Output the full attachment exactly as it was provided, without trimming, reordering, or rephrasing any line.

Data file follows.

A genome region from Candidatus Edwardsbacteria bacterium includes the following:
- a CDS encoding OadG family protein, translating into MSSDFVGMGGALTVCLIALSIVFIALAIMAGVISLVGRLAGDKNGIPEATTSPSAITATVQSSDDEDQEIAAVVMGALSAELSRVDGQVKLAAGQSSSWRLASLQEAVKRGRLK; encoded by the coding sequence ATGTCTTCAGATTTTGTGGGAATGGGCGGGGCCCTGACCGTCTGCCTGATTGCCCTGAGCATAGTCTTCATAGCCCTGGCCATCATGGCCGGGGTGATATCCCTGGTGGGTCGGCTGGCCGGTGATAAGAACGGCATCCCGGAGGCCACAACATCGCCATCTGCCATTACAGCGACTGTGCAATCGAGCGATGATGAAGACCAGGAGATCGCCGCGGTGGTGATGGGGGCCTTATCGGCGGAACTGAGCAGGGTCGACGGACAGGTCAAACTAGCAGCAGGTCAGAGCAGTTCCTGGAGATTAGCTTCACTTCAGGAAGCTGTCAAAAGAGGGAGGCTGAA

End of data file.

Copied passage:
A genome region from Candidatus Edwardsbacteria bacterium includes the following:
- a CDS encoding OadG family protein, translating into MSSDFVGMGGALTVCLIALSIVFIALAIMAGVISLVGRLAGDKNGIPEATTSPSAITATVQSSDDEDQEIAAVVMGALSAELSRVDGQVKLAAGQSSSWRLASLQEAVKRGRLK; encoded by the coding sequence ATGTCTTCAGATTTTGTGGGAATGGGCGGGGCCCTGACCGTCTGCCTGATTGCCCTGAGCATAGTCTTCATAGCCCTGGCCATCATGGCCGGGGTGATATCCCTGGTGGGTCGGCTGGCCGGTGATAAGAACGGCATCCCGGAGGCCACAACATCGCCATCTGCCATTACAGCGACTGTGCAATCGAGCGATGATGAAGACCAGGAGATCGCCGCGGTGGTGATGGGGGCCTTATCGGCGGAACTGAGCAGGGTCGACGGACAGGTCAAACTAGCAGCAGGTCAGAGCAGTTCCTGGAGATTAGCTTCACTTCAGGAAGCTGTCAAAAGAGGGAGGCTGAA